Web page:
Shake Off the Dust – (Luke 9)

The opening verses of Luke chapter 9 are about one of the times that Jesus sent His apostles out “to proclaim the kingdom of God and to heal.” In it, Luke tells us that He had given them the power and authority over all demons, and to cure diseases. Jesus gave them instructions about choosing who to stay with, and to “shake the dust from their feet” when they and their message are not well received. This is akin to what Jesus said about not casting “your pearls before swine” in Matthew 7:6. Wasting one’s time continuing to try to convince someone who refuses to hear the truth means time lost that could be used to help someone who will listen. Verse 6 tells us that “they departed and went through the villages, preaching the gospel and healing everywhere.” These facts are the only important points of these few verses.

Jesus' discples were honored to listen to Him teach daily. Jesus had special teaching for The Twelve, His twelve disciples or apostles

Jesus’ discples were honored to listen to Him teach daily. Jesus had special teaching for The Twelve, His twelve disciples or apostles

Nevertheless, we feel the need to address something of less importance here. This account is contained in all three synoptic gospels (see Matthew 10:5-15 and Mark 6:7-13), but there is some difference in the Greek, and in the way that the three writers use those different verbs that is very puzzling, when one compares them (Mark actually appears to tell them to take a staff, while the others say that Jesus said not to). This, of course, makes them very ripe for skeptics who devote their time to trying to prove that there are contradictions in God’s word. There is no contradiction, of course. But this is perhaps the most difficult example to understand, and requires no small amount of critical analysis in order to do so.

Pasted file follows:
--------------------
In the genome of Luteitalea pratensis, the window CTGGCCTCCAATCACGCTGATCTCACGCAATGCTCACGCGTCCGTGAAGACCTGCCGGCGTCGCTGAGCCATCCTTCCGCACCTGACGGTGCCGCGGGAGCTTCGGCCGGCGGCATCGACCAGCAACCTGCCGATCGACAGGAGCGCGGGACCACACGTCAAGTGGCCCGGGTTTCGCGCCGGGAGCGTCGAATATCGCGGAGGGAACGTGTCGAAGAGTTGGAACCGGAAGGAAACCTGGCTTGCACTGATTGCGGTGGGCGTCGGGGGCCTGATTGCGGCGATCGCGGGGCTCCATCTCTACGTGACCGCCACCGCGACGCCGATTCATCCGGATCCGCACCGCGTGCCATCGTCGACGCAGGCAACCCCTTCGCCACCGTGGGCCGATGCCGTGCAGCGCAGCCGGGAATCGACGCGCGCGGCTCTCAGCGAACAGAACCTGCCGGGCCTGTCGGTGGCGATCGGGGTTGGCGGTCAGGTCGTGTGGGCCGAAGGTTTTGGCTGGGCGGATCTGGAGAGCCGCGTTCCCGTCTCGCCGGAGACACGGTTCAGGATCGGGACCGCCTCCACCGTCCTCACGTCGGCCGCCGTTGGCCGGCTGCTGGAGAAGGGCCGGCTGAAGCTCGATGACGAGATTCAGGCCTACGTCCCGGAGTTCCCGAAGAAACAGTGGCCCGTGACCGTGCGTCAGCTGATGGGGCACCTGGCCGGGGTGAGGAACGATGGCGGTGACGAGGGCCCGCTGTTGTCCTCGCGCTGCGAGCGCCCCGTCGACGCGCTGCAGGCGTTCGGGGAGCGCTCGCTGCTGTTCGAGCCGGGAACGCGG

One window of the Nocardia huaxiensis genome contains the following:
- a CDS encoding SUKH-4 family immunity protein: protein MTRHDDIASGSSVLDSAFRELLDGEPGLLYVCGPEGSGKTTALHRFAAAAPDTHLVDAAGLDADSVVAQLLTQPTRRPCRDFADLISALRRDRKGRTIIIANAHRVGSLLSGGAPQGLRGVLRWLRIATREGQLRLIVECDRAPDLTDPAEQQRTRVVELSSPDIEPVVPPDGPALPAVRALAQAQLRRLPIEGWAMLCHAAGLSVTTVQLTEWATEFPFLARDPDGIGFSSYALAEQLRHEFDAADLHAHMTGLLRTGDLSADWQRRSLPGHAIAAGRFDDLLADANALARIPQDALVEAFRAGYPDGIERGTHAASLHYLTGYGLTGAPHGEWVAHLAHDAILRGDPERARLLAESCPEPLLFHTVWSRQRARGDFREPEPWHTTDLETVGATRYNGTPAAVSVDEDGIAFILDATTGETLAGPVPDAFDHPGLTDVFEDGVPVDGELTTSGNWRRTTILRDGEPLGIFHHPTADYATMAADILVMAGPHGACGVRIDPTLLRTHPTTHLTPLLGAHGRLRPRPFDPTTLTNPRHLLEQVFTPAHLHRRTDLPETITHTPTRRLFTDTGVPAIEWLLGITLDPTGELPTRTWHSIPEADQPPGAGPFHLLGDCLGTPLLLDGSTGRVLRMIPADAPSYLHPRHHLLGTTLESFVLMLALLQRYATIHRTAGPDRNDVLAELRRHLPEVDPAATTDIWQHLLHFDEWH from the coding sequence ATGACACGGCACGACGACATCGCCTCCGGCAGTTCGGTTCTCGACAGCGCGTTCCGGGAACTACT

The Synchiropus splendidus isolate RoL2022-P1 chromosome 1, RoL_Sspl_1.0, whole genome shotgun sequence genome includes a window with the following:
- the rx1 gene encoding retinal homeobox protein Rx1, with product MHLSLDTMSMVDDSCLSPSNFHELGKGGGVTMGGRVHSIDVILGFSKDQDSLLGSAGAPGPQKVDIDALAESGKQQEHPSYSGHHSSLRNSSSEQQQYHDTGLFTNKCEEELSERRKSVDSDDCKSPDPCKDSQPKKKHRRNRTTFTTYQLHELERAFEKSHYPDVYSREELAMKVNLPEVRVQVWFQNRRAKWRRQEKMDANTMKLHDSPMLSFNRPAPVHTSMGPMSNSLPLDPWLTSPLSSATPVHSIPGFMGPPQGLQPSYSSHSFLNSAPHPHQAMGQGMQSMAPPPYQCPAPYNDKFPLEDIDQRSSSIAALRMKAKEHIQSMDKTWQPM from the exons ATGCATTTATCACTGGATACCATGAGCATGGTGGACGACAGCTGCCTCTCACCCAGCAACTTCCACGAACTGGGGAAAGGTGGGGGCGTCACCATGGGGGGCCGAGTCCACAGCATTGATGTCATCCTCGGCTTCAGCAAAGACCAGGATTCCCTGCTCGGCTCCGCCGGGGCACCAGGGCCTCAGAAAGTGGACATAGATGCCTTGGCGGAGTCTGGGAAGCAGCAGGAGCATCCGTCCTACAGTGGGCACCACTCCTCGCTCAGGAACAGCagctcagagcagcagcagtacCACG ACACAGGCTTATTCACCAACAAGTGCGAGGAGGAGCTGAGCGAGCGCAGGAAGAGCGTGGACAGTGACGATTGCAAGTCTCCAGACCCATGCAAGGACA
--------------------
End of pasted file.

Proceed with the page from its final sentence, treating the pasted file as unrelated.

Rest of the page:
Before beginning this analysis, it is important to understand that all three gospel writers are trying to convey a couple of important facts that are related to the confusing language. The first is that the apostles’ mission in this instance is urgent, and time is of the essence. Jesus has plans to send out “the seventy-two” to do the same thing in Luke 10 after the apostles get back (notice that the 72 are told not to carry any sandals, etc.). This training is important, and He has much more training for His apostles, many more miracles to perform, and a great deal of other teaching to do before “His time” is up. Secondly, part of the training Jesus is giving them is to teach them to depend on (and trust) God for their needs.

Bible-time shoes were often sandals, such as these.

Bible-time shoes were often sandals, such as these.

So in light of all of this, what the three gospel writers are conveying is that Jesus wants them to go now, and as they are, and do not take extra provisions. Matthew uses the Greek word “ktaomai,” meaning they are not to acquire or procure the things mentioned there. Mark uses the word “airo,” meaning “to take” – instructing them to take the things He tells them to, but not others, and to wear sandals, but to not put on two tunics.

But Luke, in telling them not to take the things mentioned here, does not use the word “ktaomai” because when he uses that word, he uses it in the sense of meaning “to buy or earn” (as in  Luke 18:12, Acts 1:18, and Acts 8:20). Instead, he uses the word “airo,” but he uses it in the sense of the meaning “to acquire” – meaning do not acquire these things (as in Luke 19:21-22). He certainly would not be telling them that they must take their sandals off and leave them behind!

(For a more detailed analysis, please see this article at

(This year’s reading plan for Luke, Acts, and 1 and 2 Chronicles averages just 15 verses per day – 5 days per week!)
Schedule for this week
Read or listen to audio of today’s selection from Luke here
Read or listen to audio of today’s selection from 1 Chronicles here

/Bob’s boy
some images © V. Gilbert & Arlisle F. Beers

Please note: I did not design the reading plan that I am following in my blog.  All of my comments in this blog, however, are solely my responsibility.  When reading ANY commentary, you should ALWAYS refer first to the scripture, which is God’s unchanging and unfailing word. Reading schedules, as well as a link to the site where you can get the reading plan that I’m currently following for yourself can be found on the “Bible Reading Schedules” page of my website at  

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